“I made a decision pretty early in life that if the worst thing that ever happens to me is I’m broke, I’ve led a pretty charmed life.” Mr Scholes left his job as a pastry chef to play football around Australia for a couple of years, before coming back to Altona “dead broke”. It was along Pier St that he bumped into an old friend who had a small office products company, Barry’s Office Supplies, and gave him a job as a storeman. Mr Scholes went to night school to study marketing and worked his way up as a sales manager. When the business was bought out by Corporate Express, he was promoted to overseeing marketing for Australia. The job took him to the US quite frequently, and it was here that he first discovered PhoneWords. PhoneWords allow businesses to brand their company or product with an exclusive alphanumeric phone number – for example, Fernwood Women’s Health Clubs use the number 1300 FERNWOOD. The concept has been used in America for over 35 years. “Everytime I flew back into Australia I was amazed it had never taken off here,” he said. In 1996, he walked away from the corporate world, set up his first company, 1300 MARKETING, and bought his first four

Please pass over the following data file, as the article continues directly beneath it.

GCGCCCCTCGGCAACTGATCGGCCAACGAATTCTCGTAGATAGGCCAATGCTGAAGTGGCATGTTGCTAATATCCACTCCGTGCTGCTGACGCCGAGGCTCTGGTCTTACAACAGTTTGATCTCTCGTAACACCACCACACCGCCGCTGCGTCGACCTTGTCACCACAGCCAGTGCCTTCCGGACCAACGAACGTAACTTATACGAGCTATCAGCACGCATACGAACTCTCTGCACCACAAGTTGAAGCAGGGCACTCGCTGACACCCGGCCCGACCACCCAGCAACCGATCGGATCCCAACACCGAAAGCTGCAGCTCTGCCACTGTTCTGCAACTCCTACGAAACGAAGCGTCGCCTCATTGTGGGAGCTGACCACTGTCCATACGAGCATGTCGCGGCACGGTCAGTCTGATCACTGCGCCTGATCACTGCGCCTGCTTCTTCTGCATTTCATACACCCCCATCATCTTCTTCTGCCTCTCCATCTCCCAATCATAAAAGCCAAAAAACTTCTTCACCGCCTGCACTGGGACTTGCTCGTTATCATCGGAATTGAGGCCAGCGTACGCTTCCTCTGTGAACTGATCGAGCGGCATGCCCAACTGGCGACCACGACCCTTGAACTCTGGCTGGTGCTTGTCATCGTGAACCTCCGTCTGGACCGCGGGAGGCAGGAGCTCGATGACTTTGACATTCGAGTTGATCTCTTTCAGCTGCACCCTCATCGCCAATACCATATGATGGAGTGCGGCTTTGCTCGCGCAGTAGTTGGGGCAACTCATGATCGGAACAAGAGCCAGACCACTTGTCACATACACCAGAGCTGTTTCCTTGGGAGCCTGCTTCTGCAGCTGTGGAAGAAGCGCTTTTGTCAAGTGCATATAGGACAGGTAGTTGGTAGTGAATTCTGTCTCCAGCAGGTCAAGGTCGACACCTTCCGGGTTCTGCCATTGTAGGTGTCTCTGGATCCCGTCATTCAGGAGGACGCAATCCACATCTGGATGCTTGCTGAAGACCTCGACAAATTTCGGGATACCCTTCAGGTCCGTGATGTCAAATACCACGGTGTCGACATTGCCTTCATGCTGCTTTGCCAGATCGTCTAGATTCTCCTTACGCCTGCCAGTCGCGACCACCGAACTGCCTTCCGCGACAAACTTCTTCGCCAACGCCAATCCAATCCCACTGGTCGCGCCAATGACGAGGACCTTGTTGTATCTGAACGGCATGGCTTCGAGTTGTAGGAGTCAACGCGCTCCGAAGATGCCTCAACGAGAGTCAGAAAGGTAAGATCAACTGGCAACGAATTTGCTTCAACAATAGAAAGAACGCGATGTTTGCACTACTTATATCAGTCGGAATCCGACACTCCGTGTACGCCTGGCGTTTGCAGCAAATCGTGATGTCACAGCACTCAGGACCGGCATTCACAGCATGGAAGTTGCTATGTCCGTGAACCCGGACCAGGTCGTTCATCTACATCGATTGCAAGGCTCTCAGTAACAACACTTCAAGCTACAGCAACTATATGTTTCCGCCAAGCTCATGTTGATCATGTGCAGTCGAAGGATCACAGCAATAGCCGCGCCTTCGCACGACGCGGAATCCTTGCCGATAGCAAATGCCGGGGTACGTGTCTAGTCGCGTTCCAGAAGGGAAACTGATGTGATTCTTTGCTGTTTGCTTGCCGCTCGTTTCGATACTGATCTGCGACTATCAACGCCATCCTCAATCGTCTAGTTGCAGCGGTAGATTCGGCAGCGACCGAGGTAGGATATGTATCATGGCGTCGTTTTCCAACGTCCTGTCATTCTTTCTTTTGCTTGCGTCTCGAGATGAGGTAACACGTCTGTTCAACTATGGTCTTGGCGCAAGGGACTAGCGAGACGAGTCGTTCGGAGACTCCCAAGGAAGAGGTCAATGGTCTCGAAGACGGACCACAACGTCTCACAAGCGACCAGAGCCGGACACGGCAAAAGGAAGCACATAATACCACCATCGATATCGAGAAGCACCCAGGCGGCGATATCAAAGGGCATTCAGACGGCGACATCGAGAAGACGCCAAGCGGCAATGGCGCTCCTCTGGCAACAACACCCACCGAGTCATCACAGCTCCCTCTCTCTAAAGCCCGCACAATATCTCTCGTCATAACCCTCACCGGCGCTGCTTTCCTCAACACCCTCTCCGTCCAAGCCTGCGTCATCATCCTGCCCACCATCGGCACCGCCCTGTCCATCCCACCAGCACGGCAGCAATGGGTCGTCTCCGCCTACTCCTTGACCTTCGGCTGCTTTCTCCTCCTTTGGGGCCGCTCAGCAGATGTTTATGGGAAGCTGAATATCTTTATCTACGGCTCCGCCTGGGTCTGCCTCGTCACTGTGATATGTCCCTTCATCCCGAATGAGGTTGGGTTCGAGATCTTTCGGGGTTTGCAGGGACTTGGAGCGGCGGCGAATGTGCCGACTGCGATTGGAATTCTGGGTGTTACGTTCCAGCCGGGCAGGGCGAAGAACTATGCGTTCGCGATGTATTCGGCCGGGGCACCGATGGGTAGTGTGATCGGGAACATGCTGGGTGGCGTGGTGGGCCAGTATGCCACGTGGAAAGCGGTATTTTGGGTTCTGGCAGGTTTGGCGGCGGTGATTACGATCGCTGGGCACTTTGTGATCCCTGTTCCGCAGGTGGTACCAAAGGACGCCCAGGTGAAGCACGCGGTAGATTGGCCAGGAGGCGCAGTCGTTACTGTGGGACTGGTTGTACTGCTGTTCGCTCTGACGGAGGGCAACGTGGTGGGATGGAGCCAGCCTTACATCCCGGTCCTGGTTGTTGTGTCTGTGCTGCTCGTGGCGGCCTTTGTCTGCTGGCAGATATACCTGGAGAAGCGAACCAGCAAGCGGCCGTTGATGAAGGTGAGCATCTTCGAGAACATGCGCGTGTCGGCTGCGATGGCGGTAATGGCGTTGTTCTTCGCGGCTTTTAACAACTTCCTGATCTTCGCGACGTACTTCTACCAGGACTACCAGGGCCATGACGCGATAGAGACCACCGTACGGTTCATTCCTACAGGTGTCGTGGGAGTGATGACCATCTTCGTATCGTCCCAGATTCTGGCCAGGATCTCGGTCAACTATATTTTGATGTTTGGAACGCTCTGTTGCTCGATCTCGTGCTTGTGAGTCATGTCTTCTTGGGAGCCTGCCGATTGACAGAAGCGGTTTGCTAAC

PhoneWords in the back of a pub in Port Melbourne. He then spent seven years lobbying the government to standardise Australian keypads. “The reason it never worked in Australia was because Australia was a dumping ground for keypads,” Mr Scholes said. “At one stage in Australia we had seven different keypads, so on one phone, the ABC might have been on the zero instead of one, and the PhoneWords wouldn’t work.” Persistence paid off and in 2003, the Federal Government standardised Australian keypads. It was a huge turning point for Mr Scholes, but for one thing: the drawn-out process had taken him “to the brink of being broke”, despite doing some marketing consulting on the side. He remembers a time in early 2004 when he turned his Hoppers Crossing house upside down and found $2.70. He went to his wife Trish and said ‘you make a choice, do we buy bread or milk, because that’s all the money we have’. It was then he put all his efforts into another long-standing project: recruiting Telstra. Mr Scholes had spent the past 18 months trying to get Telstra to buy into the company, and on the day of the bread or milk episode, he knew it was his last shot.
PROFILE “I went to see Hayden Kelly, who’s now a chairman of our board, and basically said ‘look, I’ve lost everything. I know this will work, but I need somebody to support me’. “He flew down a guy from Sydney who was a Telstra executive and the next night we had a dinner at Carlton. My wife went and borrowed some money and bought me a new suit and I told them how much money I needed and within an hour they got it.” Telstra put up $9 million to take a 50 per cent share in the company. The money couldn’t have come at a better time.
Gavin Scholes… who will never die wondering ‘What if’. Picture: DAMJAN JANEVSKI